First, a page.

The soul on "Deliver Me" is another strength she plays into -- heartfelt without moving into a series of vocal theatrics. Listening to it, you can see her on a stool with acoustic guitar in hand before a fuller acoustic sound accompanies her on the remainder. "All the angels that I love, they don't hang out above", she delivers with a fragile yet Appalachian-like freedom. Kind of like Emmylou Harris three or four times removed. "Hold On" is more of a breather and suffers as a result. Not to mention that the manufactured, David Gray-ish backbeat doesn't mesh with the roots feel the song has. It's as if she's changing the song to find what will make it take off, but it rarely if ever does. Vocally, it's very good, but there is little to get your knickers in a knot over. "The Night", a cover of late Morphine frontman Mark Sandman's tune, is dark and the kind of thing people like Sarah McLachlan drool over. Curtis is more than capable of breathing new life into this tune with grace. Only talking the lyrics during the bridge does cause it to lose some of its substance, however.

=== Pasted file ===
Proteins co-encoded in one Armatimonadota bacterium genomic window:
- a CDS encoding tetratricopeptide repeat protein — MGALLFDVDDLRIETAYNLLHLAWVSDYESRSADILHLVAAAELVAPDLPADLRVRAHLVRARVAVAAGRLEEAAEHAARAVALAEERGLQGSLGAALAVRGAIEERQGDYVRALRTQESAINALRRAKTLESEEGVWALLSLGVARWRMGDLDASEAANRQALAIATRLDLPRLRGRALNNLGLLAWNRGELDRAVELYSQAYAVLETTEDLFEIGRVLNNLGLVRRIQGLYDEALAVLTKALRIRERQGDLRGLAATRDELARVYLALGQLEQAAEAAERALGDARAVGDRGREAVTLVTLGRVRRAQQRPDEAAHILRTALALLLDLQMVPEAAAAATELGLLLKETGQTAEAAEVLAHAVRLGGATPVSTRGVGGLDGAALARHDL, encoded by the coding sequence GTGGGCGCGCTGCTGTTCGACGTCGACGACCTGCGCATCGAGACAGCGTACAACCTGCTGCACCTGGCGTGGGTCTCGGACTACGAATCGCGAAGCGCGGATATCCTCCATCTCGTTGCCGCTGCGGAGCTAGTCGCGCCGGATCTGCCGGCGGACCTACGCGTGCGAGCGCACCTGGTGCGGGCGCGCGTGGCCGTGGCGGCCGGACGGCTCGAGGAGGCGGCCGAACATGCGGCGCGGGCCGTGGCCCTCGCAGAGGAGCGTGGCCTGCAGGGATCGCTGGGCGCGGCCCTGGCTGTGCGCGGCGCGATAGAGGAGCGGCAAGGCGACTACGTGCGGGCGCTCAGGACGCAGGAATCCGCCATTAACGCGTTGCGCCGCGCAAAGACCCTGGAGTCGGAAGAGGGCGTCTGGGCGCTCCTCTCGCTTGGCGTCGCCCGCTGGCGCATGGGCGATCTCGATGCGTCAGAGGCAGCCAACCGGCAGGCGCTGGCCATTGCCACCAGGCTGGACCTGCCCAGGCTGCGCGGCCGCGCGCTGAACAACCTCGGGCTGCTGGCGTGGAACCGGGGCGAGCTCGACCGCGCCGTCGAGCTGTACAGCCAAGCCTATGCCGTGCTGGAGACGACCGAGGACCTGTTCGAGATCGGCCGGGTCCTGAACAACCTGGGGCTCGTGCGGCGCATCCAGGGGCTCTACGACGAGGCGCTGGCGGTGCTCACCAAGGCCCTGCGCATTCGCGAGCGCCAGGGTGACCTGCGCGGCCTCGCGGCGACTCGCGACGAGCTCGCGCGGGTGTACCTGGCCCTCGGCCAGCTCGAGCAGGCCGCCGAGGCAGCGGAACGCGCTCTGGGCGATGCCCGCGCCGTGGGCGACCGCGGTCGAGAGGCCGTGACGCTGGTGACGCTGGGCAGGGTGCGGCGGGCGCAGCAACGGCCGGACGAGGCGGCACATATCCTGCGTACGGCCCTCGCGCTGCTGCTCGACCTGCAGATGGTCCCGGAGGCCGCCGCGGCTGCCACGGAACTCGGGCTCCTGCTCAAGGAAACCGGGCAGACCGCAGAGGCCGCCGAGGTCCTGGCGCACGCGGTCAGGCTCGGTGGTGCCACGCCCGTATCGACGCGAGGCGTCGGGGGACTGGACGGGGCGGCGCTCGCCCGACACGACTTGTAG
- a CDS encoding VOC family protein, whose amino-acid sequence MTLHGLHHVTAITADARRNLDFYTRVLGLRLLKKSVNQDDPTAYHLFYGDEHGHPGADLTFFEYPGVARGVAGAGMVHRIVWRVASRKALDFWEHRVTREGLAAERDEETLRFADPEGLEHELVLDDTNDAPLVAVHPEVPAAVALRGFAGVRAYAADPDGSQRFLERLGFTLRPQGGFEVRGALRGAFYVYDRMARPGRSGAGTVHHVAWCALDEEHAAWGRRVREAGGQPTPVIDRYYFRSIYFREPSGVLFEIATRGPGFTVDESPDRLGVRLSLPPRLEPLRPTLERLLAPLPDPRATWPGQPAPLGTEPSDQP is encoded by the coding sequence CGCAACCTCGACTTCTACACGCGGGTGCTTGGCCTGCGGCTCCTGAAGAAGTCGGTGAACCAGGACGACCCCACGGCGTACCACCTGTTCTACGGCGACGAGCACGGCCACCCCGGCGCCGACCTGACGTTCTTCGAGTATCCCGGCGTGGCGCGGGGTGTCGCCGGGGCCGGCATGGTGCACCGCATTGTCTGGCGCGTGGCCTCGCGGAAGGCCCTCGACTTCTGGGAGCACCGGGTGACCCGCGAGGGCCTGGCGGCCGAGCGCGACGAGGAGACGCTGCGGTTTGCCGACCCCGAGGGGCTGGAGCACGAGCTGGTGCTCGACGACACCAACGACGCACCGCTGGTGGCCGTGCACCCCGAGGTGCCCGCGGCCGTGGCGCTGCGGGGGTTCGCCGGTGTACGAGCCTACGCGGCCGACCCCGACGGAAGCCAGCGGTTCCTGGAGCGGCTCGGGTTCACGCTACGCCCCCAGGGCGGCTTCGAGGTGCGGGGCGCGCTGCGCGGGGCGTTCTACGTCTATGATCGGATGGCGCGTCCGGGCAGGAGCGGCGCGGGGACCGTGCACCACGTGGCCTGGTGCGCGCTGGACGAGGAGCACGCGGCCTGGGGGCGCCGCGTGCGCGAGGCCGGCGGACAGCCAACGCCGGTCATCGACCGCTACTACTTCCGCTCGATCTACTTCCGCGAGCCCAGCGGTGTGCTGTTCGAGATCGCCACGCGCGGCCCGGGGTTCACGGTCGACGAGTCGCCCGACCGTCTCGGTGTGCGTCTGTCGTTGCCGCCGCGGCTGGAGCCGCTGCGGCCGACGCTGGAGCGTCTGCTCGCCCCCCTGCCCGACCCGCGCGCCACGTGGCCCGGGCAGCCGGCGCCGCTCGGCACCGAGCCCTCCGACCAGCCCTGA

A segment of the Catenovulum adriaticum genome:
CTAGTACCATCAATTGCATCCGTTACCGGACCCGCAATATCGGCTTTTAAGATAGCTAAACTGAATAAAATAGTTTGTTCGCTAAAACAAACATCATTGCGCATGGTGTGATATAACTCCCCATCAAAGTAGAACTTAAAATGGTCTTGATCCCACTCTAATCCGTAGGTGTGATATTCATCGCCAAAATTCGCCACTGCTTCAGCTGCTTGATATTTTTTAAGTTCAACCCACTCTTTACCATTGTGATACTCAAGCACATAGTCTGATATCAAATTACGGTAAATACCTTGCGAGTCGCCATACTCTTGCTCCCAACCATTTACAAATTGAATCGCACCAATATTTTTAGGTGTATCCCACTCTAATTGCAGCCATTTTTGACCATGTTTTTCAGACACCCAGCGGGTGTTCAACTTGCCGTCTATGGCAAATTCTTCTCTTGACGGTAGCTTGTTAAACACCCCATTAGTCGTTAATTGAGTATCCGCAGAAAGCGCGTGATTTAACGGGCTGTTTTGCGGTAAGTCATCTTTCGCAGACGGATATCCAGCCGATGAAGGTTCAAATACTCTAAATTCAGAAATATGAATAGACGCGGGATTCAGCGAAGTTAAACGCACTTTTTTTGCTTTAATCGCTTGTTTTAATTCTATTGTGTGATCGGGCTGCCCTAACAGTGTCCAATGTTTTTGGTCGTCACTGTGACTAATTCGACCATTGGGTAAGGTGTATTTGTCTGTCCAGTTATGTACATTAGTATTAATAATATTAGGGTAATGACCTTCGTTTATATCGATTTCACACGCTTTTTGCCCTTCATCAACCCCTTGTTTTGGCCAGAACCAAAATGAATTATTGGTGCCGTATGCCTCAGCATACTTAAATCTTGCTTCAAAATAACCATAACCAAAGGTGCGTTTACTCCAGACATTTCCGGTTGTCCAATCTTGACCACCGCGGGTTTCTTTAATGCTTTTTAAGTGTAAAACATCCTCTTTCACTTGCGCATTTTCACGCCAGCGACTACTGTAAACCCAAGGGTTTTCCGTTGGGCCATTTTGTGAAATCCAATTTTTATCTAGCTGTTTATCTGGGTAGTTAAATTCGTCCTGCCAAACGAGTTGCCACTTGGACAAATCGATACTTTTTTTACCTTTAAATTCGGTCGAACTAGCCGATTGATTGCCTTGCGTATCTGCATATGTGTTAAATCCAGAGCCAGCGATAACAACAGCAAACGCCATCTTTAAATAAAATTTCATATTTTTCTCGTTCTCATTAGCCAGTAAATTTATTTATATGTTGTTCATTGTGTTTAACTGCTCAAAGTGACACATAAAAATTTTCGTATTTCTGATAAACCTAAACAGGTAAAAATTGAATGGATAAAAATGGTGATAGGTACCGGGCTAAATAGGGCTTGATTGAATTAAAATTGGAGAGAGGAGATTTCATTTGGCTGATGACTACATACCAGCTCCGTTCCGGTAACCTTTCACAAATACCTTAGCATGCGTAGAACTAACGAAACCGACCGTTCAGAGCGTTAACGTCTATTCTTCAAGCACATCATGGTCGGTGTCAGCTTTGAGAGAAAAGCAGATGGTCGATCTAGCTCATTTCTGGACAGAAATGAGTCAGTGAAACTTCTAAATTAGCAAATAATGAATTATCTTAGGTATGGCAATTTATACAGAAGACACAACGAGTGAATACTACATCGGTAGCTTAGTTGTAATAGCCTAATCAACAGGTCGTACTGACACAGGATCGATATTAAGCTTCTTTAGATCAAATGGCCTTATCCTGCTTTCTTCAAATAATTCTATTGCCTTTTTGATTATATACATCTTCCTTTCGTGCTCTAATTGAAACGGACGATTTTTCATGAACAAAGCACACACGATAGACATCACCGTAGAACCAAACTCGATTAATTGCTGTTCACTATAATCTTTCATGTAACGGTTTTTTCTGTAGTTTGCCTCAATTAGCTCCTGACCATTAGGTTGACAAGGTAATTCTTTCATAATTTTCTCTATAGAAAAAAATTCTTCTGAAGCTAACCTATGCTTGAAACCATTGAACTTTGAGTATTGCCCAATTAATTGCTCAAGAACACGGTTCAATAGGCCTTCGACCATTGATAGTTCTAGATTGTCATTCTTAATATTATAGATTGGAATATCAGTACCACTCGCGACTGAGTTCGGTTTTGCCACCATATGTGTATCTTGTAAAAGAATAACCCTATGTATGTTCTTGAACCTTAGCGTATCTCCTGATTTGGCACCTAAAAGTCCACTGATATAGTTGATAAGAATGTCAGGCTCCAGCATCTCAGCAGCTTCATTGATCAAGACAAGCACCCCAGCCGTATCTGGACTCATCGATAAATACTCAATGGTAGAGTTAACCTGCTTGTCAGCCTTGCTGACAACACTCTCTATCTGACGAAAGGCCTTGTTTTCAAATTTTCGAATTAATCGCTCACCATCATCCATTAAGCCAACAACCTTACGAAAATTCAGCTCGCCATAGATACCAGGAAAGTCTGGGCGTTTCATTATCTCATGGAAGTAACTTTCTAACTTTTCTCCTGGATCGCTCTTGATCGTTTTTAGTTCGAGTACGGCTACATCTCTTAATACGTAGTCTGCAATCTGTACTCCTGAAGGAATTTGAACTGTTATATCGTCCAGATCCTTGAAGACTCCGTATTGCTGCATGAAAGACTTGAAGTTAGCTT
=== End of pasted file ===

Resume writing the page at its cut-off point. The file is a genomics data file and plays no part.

Generally speaking, Curtis is comfortable giving one adult contemporary gem after another, including "It's the Way You Are", which draws favorable comparisons to Natalie Merchant, albeit a pinch slicker. When she opts for a darker, twang-ish sound on "The Trouble You Bring", she seems to be taught by Melissa Etheridge circa Breakdown. The funky style she gives off doesn't mesh with the album as a whole, but should be commended for her branching out just a bit more than usual. It also takes off after the chorus -- a vast and wide-open approach that she lets loose slightly on while her supporting cast gets to jam out on guitar and organ. Curtis has a bit of the South in her despite being a Nor'easter. This is evident on the softer, romantic "Cross over to Me", which touches the right spots at just the right times. Her harmonies are golden in this track, again recalling Mrs. McLachlan.